talking about the OC speed and voltage: As you do these procedures to your hardware do you feel that the overall life of the product may be shorter due to inherant added heat of the faster processing combined and also the added voltage? Like, what if you find 14 months from now that you just let the majic smoke escape out of your phone and your out of the 1 year warranty.... Just a thought.

    I'm really considering the voodoo thing you talk so highly about. I do now see lag in one particular instance. When I wake the phone from sleep and tap the SMS icon, often there is this annoying 5-15 second delay before I get a reaction. I would like instant gratification from the request.

    Another laggy issue for me is that if I hold the screen to add a desktop shortcut and select shortcuts and then applications it takes 12-15 seconds to open the application menu for me to scroll through and select the program. Annoying!
     
  7. saps

    saps Well-Known Member This Topic's Starter

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    Great question larry.
    Part of the reason the OC/UV kernels are so attractive is that they are undervolted. As such we could potentially be prolonging processor lifespan. Most cpus are built and then configured to run well below their threshold point. In our case Samsung gave us a 1Ghzcpu running on 1300. Now they could have given us a 1.2Ghzcpu as nearly everyone can pull this speed off, its just a matter of voltage. Quite frankly if you follow some of the dev's work they were able to get the cpu running as high as 1.6Ghz.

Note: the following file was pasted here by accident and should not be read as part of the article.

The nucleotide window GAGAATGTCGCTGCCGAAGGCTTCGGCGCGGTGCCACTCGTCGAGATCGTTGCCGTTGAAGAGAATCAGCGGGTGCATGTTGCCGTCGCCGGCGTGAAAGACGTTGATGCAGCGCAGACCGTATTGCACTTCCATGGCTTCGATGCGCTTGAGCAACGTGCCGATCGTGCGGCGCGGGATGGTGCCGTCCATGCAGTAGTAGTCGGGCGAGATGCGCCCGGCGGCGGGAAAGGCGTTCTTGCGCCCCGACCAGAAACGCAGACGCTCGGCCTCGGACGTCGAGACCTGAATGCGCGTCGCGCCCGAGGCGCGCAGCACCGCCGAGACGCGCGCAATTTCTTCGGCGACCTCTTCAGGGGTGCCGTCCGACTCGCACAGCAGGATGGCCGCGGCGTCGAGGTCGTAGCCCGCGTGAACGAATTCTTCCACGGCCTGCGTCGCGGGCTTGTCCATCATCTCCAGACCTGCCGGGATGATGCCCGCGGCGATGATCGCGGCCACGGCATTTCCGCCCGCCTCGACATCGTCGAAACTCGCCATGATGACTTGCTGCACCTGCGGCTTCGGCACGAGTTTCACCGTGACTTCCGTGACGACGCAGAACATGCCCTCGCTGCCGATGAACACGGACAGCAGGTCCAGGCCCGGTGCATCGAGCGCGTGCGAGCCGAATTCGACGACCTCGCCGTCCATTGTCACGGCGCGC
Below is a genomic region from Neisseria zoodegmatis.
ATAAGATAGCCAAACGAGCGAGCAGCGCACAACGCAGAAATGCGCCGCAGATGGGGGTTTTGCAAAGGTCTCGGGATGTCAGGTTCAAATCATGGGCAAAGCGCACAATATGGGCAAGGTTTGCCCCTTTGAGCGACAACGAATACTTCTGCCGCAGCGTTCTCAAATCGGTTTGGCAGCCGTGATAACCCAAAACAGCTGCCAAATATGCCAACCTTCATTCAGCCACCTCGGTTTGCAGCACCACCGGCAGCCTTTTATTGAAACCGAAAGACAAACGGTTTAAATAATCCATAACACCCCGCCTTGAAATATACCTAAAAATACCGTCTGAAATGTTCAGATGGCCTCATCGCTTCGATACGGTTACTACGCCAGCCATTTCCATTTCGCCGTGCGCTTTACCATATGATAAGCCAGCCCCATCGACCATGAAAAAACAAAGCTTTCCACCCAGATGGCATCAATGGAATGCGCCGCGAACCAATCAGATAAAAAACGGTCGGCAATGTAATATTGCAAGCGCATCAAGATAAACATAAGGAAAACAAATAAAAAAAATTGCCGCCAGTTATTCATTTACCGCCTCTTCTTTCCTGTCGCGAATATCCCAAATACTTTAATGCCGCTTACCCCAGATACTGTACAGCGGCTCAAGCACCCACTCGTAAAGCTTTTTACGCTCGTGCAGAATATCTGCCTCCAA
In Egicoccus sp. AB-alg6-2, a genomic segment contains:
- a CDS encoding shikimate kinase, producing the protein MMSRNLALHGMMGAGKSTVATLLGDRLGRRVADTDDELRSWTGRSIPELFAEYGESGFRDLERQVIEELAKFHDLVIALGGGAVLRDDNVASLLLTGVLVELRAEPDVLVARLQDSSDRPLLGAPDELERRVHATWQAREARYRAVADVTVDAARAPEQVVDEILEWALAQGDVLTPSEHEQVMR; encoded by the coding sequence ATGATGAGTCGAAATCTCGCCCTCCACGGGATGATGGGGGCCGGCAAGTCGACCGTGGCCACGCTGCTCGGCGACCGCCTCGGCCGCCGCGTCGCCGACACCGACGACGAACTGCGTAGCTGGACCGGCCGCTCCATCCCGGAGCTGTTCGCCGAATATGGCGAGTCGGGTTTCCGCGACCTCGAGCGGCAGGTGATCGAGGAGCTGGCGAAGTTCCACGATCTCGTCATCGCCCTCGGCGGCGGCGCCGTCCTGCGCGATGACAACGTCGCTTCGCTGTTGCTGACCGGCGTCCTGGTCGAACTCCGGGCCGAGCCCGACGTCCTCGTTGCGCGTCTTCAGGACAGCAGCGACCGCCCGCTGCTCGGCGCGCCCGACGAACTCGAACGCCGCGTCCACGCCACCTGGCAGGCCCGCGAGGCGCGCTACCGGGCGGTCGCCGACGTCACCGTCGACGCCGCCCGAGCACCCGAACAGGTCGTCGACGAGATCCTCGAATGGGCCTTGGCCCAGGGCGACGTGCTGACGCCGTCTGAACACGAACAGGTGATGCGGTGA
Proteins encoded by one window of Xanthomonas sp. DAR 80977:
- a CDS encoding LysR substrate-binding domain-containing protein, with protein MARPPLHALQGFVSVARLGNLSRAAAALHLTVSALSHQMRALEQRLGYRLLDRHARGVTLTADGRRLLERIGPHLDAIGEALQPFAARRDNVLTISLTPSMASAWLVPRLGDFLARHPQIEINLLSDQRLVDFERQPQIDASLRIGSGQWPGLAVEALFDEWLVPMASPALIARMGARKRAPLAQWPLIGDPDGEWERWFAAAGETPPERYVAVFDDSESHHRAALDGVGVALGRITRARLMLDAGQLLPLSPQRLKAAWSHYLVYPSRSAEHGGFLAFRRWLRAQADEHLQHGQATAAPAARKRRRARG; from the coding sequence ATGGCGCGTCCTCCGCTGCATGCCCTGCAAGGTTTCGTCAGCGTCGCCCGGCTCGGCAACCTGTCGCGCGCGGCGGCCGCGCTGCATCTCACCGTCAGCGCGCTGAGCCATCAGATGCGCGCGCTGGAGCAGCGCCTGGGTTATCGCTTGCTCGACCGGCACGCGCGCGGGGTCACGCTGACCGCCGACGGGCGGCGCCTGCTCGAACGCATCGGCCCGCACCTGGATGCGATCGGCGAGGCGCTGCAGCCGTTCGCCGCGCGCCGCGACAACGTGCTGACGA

So, from what I know of cpus its actually voltage moreso than clockspeed which is going to affect lifespan. Yes its true heat is a factor and higher clocked cpus run hotter but so do higher volted ones. At the end of the day my 1.2Ghzcpu running on 1250mV is probably going to at last longer and run cooler than the 1Ghz@1300mV stock. Even if Dirrk or whoever came out with a 1.3Ghz@1300mV kernel or better yet a 1.4Ghz@1350-1400mV I'd still choose to run that. From my experience OCing cpus they live for years and years even OC'd and OV'd [overvolted]. So at the risk of tempting fate I expect this SF to last years and years, even though Im probably upgrading in a year to a 4G/LTE phone, with a Dual Core Tegra2, 1280x720 display, 10MP camera with optical zoom, HDMi out, 128GB mircosdxc card and 2500mah all in a form factor commensurate with the SF...sorry for the daydream :D

    To your other point about opening the app draw, yes this can be an issue. Also the more apps you got the longer it takes to open that option. It does get a bit better with voodoo installed but yeah I got 150+ apps installed not to mention the stuff on there already [that I didnt un-bloat] and so to bring up that entire list with icons is going take a few seconds. The other notoriously slow one is Settings>Applications>Manahe Applications. Because again there is just so much in there
     
  8. GoBruins

    GoBruins Well-Known Member

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    More of a courtesy comment, but great experiment and discussion Saps!
     
  9. saps

    saps Well-Known Member This Topic's Starter

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    :D benchmark junkie
     
  10. nitsuj17

    nitsuj17 Well-Known Member

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    yeah that sounds like one great device! mine would be quite similar
     
  11. nitsuj17

    nitsuj17 Well-Known Member

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    Id actually like to see quadrant benchmarks updating at some point. droid x 2.1 isnt relevant, and id like to see the g2 in there now. It would also be cool to have a stock speed voodoo galaxy s in there too, as i dont view that as overclocking but just like a correct galaxy s score.